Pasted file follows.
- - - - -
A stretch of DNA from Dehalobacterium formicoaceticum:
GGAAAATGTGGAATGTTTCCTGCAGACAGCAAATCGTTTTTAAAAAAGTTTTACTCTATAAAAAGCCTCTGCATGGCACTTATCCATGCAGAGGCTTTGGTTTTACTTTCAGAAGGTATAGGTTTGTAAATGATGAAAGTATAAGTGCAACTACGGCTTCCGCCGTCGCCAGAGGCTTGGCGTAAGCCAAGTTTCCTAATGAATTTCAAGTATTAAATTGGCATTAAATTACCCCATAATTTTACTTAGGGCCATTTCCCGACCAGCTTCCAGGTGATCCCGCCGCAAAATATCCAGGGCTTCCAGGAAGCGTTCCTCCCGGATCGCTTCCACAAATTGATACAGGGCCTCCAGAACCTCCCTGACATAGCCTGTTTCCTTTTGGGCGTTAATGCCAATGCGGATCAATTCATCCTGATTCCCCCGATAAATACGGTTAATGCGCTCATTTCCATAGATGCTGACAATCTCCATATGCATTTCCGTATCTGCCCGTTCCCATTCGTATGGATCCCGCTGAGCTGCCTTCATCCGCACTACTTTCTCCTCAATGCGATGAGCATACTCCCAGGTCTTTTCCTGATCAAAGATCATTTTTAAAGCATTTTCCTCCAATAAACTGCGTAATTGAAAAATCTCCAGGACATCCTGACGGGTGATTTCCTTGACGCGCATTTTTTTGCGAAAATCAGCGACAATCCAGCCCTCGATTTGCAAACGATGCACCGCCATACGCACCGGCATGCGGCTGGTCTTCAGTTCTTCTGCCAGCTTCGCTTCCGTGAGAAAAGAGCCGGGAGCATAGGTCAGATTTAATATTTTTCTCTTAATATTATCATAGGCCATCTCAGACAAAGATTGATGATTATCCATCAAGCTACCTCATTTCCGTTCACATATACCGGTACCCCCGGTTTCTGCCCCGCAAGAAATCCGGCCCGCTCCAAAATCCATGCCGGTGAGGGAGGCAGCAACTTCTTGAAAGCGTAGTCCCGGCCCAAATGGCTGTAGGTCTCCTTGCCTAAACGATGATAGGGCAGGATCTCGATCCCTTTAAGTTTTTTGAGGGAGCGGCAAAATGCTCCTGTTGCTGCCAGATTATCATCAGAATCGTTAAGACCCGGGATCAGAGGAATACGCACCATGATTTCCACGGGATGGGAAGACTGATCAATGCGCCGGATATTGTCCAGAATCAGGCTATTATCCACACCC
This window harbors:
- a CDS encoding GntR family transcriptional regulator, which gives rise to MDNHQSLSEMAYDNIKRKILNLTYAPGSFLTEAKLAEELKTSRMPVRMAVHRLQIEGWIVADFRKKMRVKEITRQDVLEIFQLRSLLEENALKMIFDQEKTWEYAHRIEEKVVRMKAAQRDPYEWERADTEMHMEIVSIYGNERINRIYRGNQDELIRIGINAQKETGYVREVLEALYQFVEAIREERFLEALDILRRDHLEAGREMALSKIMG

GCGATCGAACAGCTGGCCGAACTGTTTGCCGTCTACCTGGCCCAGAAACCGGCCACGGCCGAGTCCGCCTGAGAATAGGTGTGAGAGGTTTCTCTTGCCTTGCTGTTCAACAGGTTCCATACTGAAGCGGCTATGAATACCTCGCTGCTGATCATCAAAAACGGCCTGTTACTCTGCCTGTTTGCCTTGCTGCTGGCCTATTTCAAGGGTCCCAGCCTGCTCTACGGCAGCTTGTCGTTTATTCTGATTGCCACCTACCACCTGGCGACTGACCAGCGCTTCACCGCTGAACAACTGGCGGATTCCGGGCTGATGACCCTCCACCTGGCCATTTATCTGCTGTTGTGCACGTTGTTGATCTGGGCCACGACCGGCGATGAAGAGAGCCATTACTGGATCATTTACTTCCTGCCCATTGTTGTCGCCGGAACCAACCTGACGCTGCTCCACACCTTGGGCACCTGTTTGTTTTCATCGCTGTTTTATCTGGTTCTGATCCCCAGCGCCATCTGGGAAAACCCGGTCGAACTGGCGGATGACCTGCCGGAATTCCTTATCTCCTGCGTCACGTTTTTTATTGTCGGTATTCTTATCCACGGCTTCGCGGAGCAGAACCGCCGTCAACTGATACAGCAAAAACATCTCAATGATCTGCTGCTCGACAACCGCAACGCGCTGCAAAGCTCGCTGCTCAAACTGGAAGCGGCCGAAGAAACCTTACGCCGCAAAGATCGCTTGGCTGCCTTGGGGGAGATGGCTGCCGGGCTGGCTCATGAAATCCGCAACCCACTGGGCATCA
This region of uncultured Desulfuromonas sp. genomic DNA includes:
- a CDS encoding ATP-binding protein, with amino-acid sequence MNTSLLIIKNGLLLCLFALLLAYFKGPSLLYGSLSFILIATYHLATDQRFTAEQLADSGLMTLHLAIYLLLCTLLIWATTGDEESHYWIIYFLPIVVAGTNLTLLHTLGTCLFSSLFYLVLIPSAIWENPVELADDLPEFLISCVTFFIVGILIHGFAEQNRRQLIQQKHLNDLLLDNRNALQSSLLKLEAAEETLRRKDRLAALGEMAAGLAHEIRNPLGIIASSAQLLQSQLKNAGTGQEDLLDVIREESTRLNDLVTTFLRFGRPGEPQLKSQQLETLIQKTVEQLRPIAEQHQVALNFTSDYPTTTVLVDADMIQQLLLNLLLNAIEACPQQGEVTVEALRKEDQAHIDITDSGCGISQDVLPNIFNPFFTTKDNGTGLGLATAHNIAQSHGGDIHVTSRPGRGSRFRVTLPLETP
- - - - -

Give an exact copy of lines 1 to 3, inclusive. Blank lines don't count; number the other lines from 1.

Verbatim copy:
A stretch of DNA from Dehalobacterium formicoaceticum:
GGAAAATGTGGAATGTTTCCTGCAGACAGCAAATCGTTTTTAAAAAAGTTTTACTCTATAAAAAGCCTCTGCATGGCACTTATCCATGCAGAGGCTTTGGTTTTACTTTCAGAAGGTATAGGTTTGTAAATGATGAAAGTATAAGTGCAACTACGGCTTCCGCCGTCGCCAGAGGCTTGGCGTAAGCCAAGTTTCCTAATGAATTTCAAGTATTAAATTGGCATTAAATTACCCCATAATTTTACTTAGGGCCATTTCCCGACCAGCTTCCAGGTGATCCCGCCGCAAAATATCCAGGGCTTCCAGGAAGCGTTCCTCCCGGATCGCTTCCACAAATTGATACAGGGCCTCCAGAACCTCCCTGACATAGCCTGTTTCCTTTTGGGCGTTAATGCCAATGCGGATCAATTCATCCTGATTCCCCCGATAAATACGGTTAATGCGCTCATTTCCATAGATGCTGACAATCTCCATATGCATTTCCGTATCTGCCCGTTCCCATTCGTATGGATCCCGCTGAGCTGCCTTCATCCGCACTACTTTCTCCTCAATGCGATGAGCATACTCCCAGGTCTTTTCCTGATCAAAGATCATTTTTAAAGCATTTTCCTCCAATAAACTGCGTAATTGAAAAATCTCCAGGACATCCTGACGGGTGATTTCCTTGACGCGCATTTTTTTGCGAAAATCAGCGACAATCCAGCCCTCGATTTGCAAACGATGCACCGCCATACGCACCGGCATGCGGCTGGTCTTCAGTTCTTCTGCCAGCTTCGCTTCCGTGAGAAAAGAGCCGGGAGCATAGGTCAGATTTAATATTTTTCTCTTAATATTATCATAGGCCATCTCAGACAAAGATTGATGATTATCCATCAAGCTACCTCATTTCCGTTCACATATACCGGTACCCCCGGTTTCTGCCCCGCAAGAAATCCGGCCCGCTCCAAAATCCATGCCGGTGAGGGAGGCAGCAACTTCTTGAAAGCGTAGTCCCGGCCCAAATGGCTGTAGGTCTCCTTGCCTAAACGATGATAGGGCAGGATCTCGATCCCTTTAAGTTTTTTGAGGGAGCGGCAAAATGCTCCTGTTGCTGCCAGATTATCATCAGAATCGTTAAGACCCGGGATCAGAGGAATACGCACCATGATTTCCACGGGATGGGAAGACTGATCAATGCGCCGGATATTGTCCAGAATCAGGCTATTATCCACACCC
This window harbors: